Last updated June 12, 2012. Created on December 21, 2005.
Edited by HongPong, add1sun, Steve Dondley, sepeck. Log in to edit this page.

This tip will show you how to modify the checkboxes element type so that checkboxes display in multiple columns instead of one single column. This is particularly useful for modules that would have users select from a very long list of choices. This tip will help you present the checkboxes in a more compact form, making your site more user friendly.

See also the Multi-column checkboxes radios module for a Drupal 6 solution with Drupal 7 currently in development.

Disclaimer: This document shares how I solved this particular problem and doesn't claim to be anything more. There may be other ways of accomplishing the same thing. If you are a forms API guru and know an easier way, please share!

The first job is to override the expand_element_checkboxes() function in the form.inc. Here's how it looks:

<?php
function expand_checkboxes($element) {
 
$value = is_array($element['#value']) ? $element['#value'] : array();
 
$element['#tree'] = TRUE;
  if (
count($element['#options']) > 0) {
    if (!isset(
$element['#default_value']) || $element['#default_value'] == 0) {
     
$element['#default_value'] = array();
    }
    foreach (
$element['#options'] as $key => $choice) {
      if (!isset(
$element[$key])) {
       
$element[$key] = array('#type' => 'checkbox', '#processed' => TRUE, '#title' => $choice, '#default_value' => in_array($key, $value), '#attributes' => $element['#attributes']);
      }
    }
  }
  return
$element;
}
?>

To override it, the first step is to actually put the new function in our module. Here it is:

<?php
function expand_checkbox_columns($element) {
 
$value = is_array($element['#value']) ? $element['#value'] : array();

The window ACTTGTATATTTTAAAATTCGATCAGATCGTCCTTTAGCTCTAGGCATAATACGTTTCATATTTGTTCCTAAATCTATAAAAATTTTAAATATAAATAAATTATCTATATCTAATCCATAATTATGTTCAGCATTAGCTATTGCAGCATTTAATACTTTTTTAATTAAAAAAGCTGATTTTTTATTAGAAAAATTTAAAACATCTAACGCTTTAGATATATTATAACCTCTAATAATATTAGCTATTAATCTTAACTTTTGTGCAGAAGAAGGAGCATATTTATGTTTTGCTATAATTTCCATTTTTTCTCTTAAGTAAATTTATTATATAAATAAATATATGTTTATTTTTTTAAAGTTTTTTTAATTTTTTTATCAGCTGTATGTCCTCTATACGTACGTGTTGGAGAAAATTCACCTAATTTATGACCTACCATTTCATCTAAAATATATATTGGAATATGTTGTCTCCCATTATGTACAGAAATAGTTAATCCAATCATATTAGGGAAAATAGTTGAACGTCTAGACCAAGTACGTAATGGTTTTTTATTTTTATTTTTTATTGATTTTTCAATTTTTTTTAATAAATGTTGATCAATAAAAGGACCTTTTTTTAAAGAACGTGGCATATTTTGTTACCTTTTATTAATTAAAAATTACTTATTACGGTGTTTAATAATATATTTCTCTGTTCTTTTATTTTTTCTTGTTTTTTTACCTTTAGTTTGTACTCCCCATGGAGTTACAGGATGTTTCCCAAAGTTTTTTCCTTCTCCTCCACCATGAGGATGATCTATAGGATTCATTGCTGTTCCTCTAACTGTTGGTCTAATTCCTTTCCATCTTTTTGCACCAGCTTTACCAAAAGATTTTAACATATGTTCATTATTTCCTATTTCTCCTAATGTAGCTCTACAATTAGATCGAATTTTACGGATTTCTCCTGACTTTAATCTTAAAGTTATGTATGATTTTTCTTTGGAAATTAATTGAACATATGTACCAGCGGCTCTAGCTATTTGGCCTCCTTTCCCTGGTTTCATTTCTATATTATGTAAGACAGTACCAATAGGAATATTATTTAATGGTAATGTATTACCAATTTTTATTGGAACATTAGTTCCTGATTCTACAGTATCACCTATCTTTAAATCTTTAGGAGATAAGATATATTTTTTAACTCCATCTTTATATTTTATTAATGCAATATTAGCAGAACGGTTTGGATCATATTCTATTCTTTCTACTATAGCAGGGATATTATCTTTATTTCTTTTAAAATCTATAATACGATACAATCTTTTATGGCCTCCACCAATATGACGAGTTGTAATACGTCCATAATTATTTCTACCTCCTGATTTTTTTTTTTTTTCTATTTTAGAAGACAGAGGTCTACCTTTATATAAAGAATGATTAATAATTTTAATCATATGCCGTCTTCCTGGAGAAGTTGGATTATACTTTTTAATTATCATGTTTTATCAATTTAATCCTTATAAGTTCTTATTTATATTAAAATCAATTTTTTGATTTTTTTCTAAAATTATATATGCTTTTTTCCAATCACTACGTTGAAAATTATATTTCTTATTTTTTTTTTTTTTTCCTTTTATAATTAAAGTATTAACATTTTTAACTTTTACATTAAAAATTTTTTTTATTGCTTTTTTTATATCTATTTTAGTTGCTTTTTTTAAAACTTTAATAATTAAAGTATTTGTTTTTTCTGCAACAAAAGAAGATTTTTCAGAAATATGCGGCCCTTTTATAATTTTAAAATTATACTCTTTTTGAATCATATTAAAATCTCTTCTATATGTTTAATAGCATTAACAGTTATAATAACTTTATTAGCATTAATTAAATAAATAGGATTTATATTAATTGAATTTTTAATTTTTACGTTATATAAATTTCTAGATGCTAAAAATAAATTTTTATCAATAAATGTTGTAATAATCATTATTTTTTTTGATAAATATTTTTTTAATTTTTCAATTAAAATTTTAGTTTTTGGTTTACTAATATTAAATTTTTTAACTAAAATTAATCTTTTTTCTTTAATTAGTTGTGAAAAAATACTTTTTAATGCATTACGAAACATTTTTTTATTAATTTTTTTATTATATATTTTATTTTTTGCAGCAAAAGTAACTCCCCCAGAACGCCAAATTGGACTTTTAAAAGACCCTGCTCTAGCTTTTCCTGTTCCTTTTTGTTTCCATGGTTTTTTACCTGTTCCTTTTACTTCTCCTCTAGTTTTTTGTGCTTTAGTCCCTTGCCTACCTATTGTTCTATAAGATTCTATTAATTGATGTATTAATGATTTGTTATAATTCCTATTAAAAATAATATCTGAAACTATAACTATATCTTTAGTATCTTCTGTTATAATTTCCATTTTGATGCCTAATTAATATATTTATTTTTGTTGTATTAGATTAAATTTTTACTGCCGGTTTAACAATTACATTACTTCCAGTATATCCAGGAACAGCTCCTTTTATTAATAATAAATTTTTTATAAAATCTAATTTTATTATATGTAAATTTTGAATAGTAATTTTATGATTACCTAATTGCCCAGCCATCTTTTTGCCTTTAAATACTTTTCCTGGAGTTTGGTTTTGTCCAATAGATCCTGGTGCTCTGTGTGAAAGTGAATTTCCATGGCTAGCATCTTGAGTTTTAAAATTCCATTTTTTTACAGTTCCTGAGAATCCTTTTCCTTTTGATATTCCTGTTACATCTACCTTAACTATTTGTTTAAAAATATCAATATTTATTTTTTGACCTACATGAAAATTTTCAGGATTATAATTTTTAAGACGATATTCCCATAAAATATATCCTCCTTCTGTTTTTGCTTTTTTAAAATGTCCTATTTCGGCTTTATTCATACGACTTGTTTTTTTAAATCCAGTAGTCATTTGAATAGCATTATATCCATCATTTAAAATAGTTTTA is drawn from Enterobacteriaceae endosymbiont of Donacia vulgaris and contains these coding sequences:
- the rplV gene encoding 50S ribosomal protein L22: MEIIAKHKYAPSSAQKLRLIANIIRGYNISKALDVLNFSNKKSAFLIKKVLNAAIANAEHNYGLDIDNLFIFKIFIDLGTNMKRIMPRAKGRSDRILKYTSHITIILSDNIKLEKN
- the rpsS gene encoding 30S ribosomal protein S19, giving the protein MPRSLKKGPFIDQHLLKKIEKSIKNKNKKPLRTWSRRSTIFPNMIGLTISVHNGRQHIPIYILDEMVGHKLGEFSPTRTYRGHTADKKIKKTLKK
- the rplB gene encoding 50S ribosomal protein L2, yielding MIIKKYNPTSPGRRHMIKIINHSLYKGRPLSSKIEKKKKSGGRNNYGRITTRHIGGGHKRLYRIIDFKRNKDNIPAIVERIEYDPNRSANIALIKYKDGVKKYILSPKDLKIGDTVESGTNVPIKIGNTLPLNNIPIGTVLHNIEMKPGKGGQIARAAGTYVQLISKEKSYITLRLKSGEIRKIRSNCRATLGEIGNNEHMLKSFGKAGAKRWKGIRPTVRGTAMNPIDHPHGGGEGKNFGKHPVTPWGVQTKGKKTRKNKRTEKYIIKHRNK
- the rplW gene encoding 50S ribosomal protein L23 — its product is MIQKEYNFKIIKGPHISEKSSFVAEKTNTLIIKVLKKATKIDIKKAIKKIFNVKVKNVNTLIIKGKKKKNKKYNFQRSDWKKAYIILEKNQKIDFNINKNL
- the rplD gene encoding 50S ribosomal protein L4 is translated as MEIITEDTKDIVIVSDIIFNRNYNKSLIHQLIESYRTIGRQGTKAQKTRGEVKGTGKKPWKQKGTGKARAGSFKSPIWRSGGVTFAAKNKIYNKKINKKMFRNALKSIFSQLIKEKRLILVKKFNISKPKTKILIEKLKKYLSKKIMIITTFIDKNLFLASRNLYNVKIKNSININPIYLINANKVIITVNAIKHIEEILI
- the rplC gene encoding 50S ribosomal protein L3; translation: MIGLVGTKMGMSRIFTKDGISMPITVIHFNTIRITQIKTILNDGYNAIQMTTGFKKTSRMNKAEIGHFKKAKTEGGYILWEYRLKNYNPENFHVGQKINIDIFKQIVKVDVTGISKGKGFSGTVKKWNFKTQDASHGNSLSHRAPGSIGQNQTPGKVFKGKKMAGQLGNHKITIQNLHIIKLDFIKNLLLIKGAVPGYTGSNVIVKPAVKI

$element['#type'] = 'checkboxes';
 
$element['#tree'] = TRUE;
  if (
count($element['#options']) > 0) {
    if (!isset(
$element['#default_value']) || $element['#default_value'] == 0) {
     
$element['#default_value'] = array();
    }
    foreach (
$element['#options'] as $key => $choice) {
     
$class = ($column % $element['#columns']) && $column ? 'checkbox-columns' : 'checkbox-columns-clear';
      if (!isset(
$element[$key])) {
       
$element[$key] = array('#type' => 'checkbox', '#processed' => TRUE, '#title' => $choice, '#default_value' => in_array($key, $value), '#attributes' => $element['#attributes'], '#prefix' => '<div class="' . $class . '">', '#suffix' => '</div>');
      }
     
$column++;
    }
  }
  return
$element;
}
?>

The above function contains the logic that will create our multi-column list of checkboxes. Notice it is the same as the expand_checkboxes_function except it has a different name, "expand_checkbox_columns", and it has some code that puts some div tags in front of the checkboxes. The div tags are how we ultimately control which column the checkboxes appear. Also notice this line:

<?php
$element
['#type'] = 'checkboxes';
?>

That line is in there to suppress a bug in the current version of forms api. In the interests of brevity, I'll skip over exactly why that's there. But basically, all it does is fool forms.inc that all it's dealing with is your standard checkboxes element type.

The next step is to let Drupal know about the new "expand_checkbox_columns" function you just created. You do that by putting a hook_elements function in your module like so:

<?php
function yourmodulename_elements() {
 
$type['checkbox_columns'] = array('#input' => TRUE, '#process' => array('expand_checkbox_columns' => array()), '#tree' => TRUE);
  return
$type;
}
?>

Simple enough. But see the other tip about creating your own elements for more details on what exactly this does.

Next, of course, we need some code that actually puts our new element function to use. Here's an example:

<?php
  $form
['example_of_multicolumn_checkbox_element'] = array(
   
'#type' => 'checkbox_columns',
   
'#title' => t('Check off which kinds of politicians you\'d like to track'),